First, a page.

Diversity and innovation: The persistent rise of London Theatre
Take a walk through London’s theatre district and it is easy to lose count of the number of theatres you pass. They range from tiny independent places producing innovative drama from as-yet unknown writers and actors, to the West End whose productions – and performers – are world-famous. Our theatre Insider, Michelle Butterly, has trodden the boards at many of London’s most iconic theatres. We caught up with her to find out a little more about what makes the London theatrical scene tick.
What continues to excite me about theatre in London is its diversity: there’s nowhere else like it.
Michelle, you’ve been based in London for most of your career as an actor – why does theatre continue to thrive here in the way that it does?
As a young actor all I ever wanted to do was work at the National or the RSC because all the actors which my cohort and I admired had honed their craft in those theatres – no matter where they ended up later.
What continues to excite me about theatre in London is its diversity: there’s nowhere else like it. You have these tiny independent theatres alongside the bright lights of the West End. For an audience it’s great, but for an actor it’s extraordinary.
At what point did theatre really start to embrace and embody the kind of diversity that London is so well known for?
It was the late 1950s. In those post-war years, there were a few trailblazers who were trying something quite different. At Stratford East there was Joan Littlewood [of Oh! What a Lovely War fame] who passionately believed that theatre should be for everyone, and then there were the productions coming from the Royal Court in Sloane Square, like Look Back in Anger.
Plays started to be about ordinary lives being led: people could come and see themselves on stage. That was really something quite new, and quite radical.
What was so different about these productions?
There’s a great anecdote which I think sums up this change perfectly. Arthur Miller was in London, auditioning people for the role of Eddie Carbone in A View from the Bridge in Covent Garden. At the end of the day, Olivier (who was directing the play) asked what he thought of the candidates. Miller said ‘well, they’re all quite good actors, but’ – and he pointed out of the window at a barrow boy in the market – ‘but I need somebody like that.’ The problem was that in all likelihood half the men he’d seen had started out like ‘that’, but the drama school system had trained their accents – and more – out of them.
So, when John Osborne wrote Look Back in Anger and put a working class ‘angry young man’ on the stage, it was a huge shift. These kinds of plays – which became known as kitchen sink dramas – initiated the rise of actors like Billie Whitelaw and Albert Finney and Richard Harris. In plays like The Loneliness of the Long Distance Runner and Shelagh Delaney’s Taste of Honey, instead of just being the maid or driver, working class characters became protagonists. Plays started to be about ordinary lives being led: people could come and see themselves on stage. That was really something quite new, and quite radical.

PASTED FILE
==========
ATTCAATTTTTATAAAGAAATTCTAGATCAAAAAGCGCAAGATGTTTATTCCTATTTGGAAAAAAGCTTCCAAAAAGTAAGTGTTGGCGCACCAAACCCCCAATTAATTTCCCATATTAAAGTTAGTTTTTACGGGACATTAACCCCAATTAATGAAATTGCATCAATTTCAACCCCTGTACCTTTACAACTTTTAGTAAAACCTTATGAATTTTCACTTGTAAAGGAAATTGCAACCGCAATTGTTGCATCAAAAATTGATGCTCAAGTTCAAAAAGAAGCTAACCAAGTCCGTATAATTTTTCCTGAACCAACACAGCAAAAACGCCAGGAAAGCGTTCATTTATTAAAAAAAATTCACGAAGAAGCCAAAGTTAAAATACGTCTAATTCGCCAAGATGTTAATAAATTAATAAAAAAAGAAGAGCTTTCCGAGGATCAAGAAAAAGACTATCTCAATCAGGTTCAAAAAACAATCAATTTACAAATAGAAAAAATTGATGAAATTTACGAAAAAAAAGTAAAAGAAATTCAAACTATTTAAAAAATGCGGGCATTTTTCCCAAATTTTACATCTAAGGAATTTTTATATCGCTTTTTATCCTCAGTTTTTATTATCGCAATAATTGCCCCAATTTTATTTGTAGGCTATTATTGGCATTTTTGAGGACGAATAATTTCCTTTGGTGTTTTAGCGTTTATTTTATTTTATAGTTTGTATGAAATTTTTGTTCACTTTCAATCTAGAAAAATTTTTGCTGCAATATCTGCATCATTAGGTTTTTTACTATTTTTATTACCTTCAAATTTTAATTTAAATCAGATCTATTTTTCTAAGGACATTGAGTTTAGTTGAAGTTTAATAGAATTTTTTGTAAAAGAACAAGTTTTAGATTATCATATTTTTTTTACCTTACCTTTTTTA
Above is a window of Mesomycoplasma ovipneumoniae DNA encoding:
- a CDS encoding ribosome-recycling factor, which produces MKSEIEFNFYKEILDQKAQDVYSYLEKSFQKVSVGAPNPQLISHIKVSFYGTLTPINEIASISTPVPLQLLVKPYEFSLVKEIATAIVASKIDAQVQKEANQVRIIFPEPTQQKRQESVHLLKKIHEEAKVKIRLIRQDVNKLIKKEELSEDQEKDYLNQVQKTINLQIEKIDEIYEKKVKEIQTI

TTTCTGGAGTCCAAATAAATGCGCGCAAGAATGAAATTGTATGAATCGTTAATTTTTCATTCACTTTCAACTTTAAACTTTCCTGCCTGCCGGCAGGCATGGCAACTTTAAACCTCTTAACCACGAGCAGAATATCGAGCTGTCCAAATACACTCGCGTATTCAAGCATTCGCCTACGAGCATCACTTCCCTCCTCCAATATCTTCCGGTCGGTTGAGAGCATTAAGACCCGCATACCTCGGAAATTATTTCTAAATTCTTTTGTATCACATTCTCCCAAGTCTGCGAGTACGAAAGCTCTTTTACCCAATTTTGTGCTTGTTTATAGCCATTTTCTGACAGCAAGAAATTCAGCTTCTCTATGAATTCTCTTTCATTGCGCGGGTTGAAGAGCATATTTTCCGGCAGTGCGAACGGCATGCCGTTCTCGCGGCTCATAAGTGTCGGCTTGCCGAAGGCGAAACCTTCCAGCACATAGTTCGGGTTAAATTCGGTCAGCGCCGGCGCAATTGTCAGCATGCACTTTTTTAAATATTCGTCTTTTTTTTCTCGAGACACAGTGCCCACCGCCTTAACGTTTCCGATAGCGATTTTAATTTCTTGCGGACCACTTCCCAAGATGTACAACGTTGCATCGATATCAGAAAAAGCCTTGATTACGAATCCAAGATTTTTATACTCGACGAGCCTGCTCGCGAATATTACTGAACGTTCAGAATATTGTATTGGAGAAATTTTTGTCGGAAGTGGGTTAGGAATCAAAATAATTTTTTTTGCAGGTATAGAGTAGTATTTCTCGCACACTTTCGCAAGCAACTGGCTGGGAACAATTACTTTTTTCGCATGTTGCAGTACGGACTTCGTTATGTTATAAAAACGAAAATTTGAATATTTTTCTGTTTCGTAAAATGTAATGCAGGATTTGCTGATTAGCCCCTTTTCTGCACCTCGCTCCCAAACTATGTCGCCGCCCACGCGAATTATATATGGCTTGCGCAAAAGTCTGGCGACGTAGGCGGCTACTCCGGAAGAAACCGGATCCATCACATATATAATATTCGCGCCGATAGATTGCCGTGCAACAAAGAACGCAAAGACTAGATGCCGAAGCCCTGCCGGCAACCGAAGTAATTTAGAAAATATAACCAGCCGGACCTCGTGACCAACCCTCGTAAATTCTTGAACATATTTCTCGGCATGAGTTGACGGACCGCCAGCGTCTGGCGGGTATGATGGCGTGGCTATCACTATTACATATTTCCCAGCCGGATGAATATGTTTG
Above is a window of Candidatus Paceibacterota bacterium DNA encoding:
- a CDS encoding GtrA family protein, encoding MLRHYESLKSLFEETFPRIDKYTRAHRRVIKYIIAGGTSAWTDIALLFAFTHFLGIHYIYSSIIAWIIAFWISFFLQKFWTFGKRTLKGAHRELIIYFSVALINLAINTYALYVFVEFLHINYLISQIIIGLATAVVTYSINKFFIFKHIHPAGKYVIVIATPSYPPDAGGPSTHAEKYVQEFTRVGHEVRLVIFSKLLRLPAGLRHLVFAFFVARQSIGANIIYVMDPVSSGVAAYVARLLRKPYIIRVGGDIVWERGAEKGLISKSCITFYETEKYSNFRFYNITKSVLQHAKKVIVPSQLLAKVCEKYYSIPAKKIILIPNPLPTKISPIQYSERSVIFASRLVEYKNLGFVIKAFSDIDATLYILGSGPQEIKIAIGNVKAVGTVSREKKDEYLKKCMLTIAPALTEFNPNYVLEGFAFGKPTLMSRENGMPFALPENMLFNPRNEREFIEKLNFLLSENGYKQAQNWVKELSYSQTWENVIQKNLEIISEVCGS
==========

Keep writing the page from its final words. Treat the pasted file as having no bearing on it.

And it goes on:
I was part of a very regionally and socially diverse cast which he used to reflect the nature of the country as a whole.
Is it significant that the National Theatre arrived around this time?
Well, we’d been petitioning for a National Theatre since the early 19th century! It’s such an emblem of theatre and theatrical tradition in London and the UK: very in tune with its long tradition, but forward thinking too. Right from the beginning, it has sought to nurture new talent and new ideas.
Rufus Norris took over as Artistic Director in 2015 – what difference does a change in stewardship bring to the NT?
They certainly bring a fresh perspective. In the case of Rufus Norris, he’s been absolutely clear from the start that he’s looking to develop this place to be as inclusive and representative as possible.
When he took on his tenure, his first play was Everyman – a very clever choice on his part. It’s one of our oldest plays from the canon, the script was worked on by the poet laureate [Carol Ann Duffy] and I was part of a very regionally and socially diverse cast which he used to reflect the nature of the country as a whole. It was a super project to be part of and a great example of how theatre can really be relevant to everyone in the UK.
How important is that to Theatre?
At the moment I think it’s very important. Politically, the country is extremely divided, so it’s important to reflect that reality in art and theatre and make sure that it’s accessible to all.
There’s an incredible amount of talent coming from theatres in Liverpool and Manchester right now – and lots of exciting things happening in Hull, which has been made a City of Culture. We’re likely to see the plays being produced there feed into London: It’s a real web of creativity. London is undeniably at the centre of it, but the stories, playwrights and actors who come from elsewhere in the UK are bringing not only their creative talents but also their unique perspectives. This keeps the theatre incredibly dynamic.
Join Michelle Butterly’s experience to get under the skin of London’s bubbling theatre scene.